Tuesday, December 30, 2008

Laser Scanning Versus Photogrammetry

At the end of my previous post I asked which is more applicable for 3D cultural heritage projects, photogrammetry or laser scanning?

HDS6000 Laser Scanner

A reader pointed me in the direction of the December issue of Geoinformatics, which features an article on page 50 called "3D Laser Scanning and its 2D partners". I wanted to highlight the article in this post as it offers some interesting thoughts on the subject. In particular the article makes the following points (with my own observations):

  • There are similarities between photogrammetry and laser scanning. For example, both technologies are used to capture point clouds where points have XYZ coordinates. I would add that the differentiator is that in photogrammetry we are usually capturing points to model a surface (e.g. a TIN or grid) as opposed to a true 3D point cloud (e.g. multiple points with the same XY but different Z's).
  • Challenges in the adoption and acceptance of laser scanning, being the (much) more recent technology. For example, the cost and learning curve. I agree with this, however as the authors note this is changing. We face the same challenge in photogrammetry, which still carries a bit of a stigma as a dark art within the broader geospatial community. However times are changing and new technology will continue to flatten out the learning and cost curves...
  • The all-too-common belief that the two technologies compete. The authors argue that this is a misconception and go on to outline why photogrammetry and laser scanning are complementary. I completely agree with this point: both technologies have advantage and should be implemented as needed on a case-by-case basis. I think we're seeing this in the context of the airborne mapping world as well - an increasing number of organizations are opting for optical and LIDAR systems for simultaneous collection. The Leica RCD105 Digital Camera is a good example of this, as it is typically sold alongside an ALS LIDAR system. There are a lot of advantages for such a system but that's a story for another post.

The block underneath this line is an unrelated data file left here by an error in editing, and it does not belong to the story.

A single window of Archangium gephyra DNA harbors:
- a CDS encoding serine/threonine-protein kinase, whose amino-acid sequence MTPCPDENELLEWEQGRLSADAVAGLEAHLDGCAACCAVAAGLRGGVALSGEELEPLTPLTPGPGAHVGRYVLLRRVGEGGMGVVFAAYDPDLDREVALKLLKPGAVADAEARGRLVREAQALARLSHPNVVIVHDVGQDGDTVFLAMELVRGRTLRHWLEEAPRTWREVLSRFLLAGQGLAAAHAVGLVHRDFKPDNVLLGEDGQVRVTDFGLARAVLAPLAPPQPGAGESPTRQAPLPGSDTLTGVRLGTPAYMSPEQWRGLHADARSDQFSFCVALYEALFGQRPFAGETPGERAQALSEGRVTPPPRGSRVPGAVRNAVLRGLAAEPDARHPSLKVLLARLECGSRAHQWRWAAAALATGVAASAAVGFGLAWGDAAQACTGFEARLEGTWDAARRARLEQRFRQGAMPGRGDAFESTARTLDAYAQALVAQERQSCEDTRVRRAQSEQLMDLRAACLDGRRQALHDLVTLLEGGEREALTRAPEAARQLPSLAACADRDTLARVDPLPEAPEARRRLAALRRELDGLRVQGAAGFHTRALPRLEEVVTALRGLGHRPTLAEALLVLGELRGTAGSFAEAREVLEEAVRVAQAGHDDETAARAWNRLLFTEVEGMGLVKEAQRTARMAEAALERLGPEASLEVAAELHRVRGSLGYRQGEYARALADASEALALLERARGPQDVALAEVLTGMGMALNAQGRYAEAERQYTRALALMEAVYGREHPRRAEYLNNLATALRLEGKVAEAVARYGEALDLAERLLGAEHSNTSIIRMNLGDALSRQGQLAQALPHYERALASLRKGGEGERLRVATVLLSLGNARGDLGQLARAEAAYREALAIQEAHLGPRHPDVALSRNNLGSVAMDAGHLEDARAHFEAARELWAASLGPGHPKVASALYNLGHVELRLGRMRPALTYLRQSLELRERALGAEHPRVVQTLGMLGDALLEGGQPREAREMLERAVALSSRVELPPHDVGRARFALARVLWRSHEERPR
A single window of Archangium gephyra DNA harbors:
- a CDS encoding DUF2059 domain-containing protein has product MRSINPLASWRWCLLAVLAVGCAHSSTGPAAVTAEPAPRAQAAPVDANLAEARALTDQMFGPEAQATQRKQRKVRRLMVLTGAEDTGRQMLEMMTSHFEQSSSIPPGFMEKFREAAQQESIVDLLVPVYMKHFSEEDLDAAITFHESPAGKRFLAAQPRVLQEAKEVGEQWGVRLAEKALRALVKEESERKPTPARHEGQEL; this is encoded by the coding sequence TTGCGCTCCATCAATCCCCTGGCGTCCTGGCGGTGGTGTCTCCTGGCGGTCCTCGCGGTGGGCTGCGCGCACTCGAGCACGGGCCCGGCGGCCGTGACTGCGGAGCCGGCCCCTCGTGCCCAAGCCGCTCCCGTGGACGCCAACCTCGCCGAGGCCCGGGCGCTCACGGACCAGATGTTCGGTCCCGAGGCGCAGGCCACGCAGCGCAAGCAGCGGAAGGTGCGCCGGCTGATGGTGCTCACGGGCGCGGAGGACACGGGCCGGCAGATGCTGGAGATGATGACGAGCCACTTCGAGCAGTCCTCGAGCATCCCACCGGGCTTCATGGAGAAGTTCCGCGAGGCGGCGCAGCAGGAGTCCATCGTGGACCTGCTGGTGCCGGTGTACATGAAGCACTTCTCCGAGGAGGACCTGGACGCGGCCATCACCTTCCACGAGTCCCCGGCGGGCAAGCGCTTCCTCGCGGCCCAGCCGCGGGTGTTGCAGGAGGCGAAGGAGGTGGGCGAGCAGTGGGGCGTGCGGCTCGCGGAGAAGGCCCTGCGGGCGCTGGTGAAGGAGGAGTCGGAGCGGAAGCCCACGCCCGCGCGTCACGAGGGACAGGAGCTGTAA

The article then proceeds to discuss laser scanning in the context of recording historic monuments and landscapes, along with several projects (including Cyark) and examples. Overall it is a compelling read and I'd recommend picking up a copy or checking out the online version if you are interested in this topic.

So in summary, I suppose the question above needs to be turned around. For recording cultural heritage, choose the tool set that best fit the requirements - which may mean integrating several technologies.

Friday, December 26, 2008

Angkor Wat in 3D Revisited

Several months ago I wrote about a 3D feature extraction project based on aerial photography at the temple complex of Angkor Wat in Cambodia. While photogrammetric reconstruction is one avenue of documenting historical sites, another method is terrestrial laser scanning. While Cyark has been mentioned before, I thought I'd highlight the foundation again here since it is such an excellent resource for terrestrial laser scanning in the context of archeology and documenting cultural heritage.

Aside from the slick presentation, one of the really nice features of the website is a 3D point cloud viewer, which allows you to navigate various scenes in 3D. While the point clouds are pre-cooked for the viewer (which has a 2 million point limitation), the density is still enough to provide a very realistic experience. You can even see a couple of people in the "Outer Cruciform Courtyard at Banteay Kdei". The process for digital heritage preservation is outlined quite well in this paper.

Angkor Wat 3D Model

Point Cloud: Outer Cruciform Courtyard at Banteay Kdei